Medical Waste and Other Hazardous Substances Including Cleaning Materials

Solid waste is a high cost area of hospital and other healthcare facility expenses. The solid waste has to be divided into normal solid waste produced by various businesses including considerable paper and paper board, plastic, glass, food remnants, and medical waste and other hazardous substances. Utilize programs of minimization and pollution prevention including source reduction, recycling, and better use of materials to help reduce the overall solid waste problem and save considerable money for the institution. The majority of this discussion will be on medical waste and other hazardous substances.

Infectious waste is produced in patient care areas, laboratory areas, and research areas and consists of a variety of disposable materials including parts of equipment which have come in contact with the infected patients. Sharps include needles, scalpels, and sharp pieces of broken objects, especially plastics and glass. Major medical waste includes: cultures and stocks of microorganisms from laboratories; bulk blood, blood products, and bloody body fluid; pathology and anatomy wastes such as human tissue, and body parts; and contaminated materials from highly infectious patients.

Pharmaceutical waste includes materials contaminated by pharmaceuticals, expired pharmaceuticals, and liquids which have come in contact with the pharmaceuticals. Pharmaceutical waste is a concern because pharmaceutical residues have been found in drinking water in major metropolitan areas serving large numbers of people. Human and veterinary drugs, both prescription and over- the-counter, even at very low concentrations, may cause a risk to sensitive populations such as the fetus, individuals with chemical sensitivities, and individuals with existing diseases taking large numbers of prescribed pharmaceuticals. Hormone-disrupting chemicals may be a particular challenge to the fetus and young children at very low levels.

Chemical waste includes a vast variety of materials from laboratories, housekeeping cleaners and disinfectants, and chemicals used in swimming pools and hydrotherapy. Research waste includes animal carcasses, various containers, and testing media. Special waste containing heavy metals includes batteries, thermometers, certain chemicals, etc. Pressurized containers include empty gas cylinders, gas cartridges, and aerosol cans. Radioactive waste containing radioactive material from therapy or research laboratories includes contaminated glassware and other containers, urine and feces from patients receiving radioactive therapies, and unused portions of the radioactive material. Chemicals used in cancer treatment can damage the cells or genes.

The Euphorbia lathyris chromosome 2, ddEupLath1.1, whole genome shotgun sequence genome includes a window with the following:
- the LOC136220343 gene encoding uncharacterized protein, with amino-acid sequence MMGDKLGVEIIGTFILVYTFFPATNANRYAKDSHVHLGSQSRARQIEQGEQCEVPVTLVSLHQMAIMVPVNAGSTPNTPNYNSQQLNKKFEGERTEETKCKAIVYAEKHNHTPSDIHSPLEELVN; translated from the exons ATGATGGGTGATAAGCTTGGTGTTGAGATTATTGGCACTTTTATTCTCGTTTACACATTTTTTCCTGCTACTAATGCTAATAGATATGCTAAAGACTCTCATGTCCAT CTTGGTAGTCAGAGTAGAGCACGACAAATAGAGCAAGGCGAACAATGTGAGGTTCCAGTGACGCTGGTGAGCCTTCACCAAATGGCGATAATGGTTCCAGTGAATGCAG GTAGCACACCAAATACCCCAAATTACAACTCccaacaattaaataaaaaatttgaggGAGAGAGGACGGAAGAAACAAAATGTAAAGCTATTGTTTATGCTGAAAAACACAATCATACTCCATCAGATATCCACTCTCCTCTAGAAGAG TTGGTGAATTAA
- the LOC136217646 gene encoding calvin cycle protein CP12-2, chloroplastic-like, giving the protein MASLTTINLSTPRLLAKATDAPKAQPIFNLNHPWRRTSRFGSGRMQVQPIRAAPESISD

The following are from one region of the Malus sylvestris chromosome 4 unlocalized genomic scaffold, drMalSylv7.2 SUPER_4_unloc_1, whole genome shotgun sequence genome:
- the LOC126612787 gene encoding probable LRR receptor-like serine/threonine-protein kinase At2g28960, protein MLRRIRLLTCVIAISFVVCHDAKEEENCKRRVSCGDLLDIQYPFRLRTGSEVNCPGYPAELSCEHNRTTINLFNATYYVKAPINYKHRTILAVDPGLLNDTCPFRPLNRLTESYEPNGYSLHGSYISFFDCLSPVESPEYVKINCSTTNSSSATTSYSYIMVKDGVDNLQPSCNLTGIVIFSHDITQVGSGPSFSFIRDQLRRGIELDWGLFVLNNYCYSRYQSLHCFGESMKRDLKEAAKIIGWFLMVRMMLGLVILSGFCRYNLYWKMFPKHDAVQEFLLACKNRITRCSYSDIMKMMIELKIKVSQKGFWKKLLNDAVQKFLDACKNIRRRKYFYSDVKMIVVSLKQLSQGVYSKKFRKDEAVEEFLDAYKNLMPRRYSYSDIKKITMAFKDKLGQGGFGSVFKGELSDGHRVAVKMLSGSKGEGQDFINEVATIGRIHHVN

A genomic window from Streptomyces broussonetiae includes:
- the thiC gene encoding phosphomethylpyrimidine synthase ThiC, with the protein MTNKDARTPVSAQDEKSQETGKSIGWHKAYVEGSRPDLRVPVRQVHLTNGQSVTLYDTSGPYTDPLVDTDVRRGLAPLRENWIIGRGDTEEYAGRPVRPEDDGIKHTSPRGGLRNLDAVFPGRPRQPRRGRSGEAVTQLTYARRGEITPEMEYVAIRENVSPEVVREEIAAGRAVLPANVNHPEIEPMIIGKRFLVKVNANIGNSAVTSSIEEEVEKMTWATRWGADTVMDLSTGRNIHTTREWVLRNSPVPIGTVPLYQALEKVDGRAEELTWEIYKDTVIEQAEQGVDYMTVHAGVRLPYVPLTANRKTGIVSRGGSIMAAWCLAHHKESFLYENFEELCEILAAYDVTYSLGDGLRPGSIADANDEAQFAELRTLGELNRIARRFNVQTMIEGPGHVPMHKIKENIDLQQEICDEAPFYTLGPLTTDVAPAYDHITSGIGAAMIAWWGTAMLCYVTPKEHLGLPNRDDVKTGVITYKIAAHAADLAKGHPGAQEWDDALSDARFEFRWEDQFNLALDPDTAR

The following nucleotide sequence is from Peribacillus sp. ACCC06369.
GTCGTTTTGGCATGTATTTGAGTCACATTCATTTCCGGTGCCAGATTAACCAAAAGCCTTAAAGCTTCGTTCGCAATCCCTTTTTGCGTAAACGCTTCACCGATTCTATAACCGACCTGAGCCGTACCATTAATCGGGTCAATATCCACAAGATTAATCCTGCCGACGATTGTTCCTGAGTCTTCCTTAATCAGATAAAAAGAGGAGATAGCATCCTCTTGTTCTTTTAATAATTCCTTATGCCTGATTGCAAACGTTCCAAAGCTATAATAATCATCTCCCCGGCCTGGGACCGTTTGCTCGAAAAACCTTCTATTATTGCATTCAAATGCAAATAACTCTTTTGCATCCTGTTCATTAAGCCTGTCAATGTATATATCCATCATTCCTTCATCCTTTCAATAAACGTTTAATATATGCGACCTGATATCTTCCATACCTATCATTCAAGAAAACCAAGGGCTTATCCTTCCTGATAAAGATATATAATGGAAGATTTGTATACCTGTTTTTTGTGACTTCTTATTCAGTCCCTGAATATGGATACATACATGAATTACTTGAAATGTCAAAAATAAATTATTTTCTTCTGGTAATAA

Hospitals primarily used to take care of their own medical waste and other hazardous substances. Before 1995 there were over 4000 medical waste incinerators in the United States. They produced in addition to many other toxins, dioxin and mercury, which ended up in the air and water.

Today this has been reduced substantially and much of the waste is now sent to specialized treatment companies who can carry out proper shredding and incineration with appropriate air pollution controls and water pollution protections. The generation and transportation of medical waste and other hazardous substances is of greatest concern in the occupational environment, and therefore all employees must take necessary precautions to avoid becoming contaminated and ill.

Best Practices for Medical Waste and Other Hazardous Substances including Cleaning

Materials plus General Solid Waste (See endnote 4) (See Chapter 12, “Solid Waste, Hazardous

Materials, and Hazardous Waste Management”)

  • • Place all medical waste and other biohazardous substances in special containers which are then double bagged and specially marked as highly infectious material, and collect it separately from other waste materials.
  • • Put all sharps in puncture-proof and leak-proof containers which are specifically marked as such and marked as highly infectious material.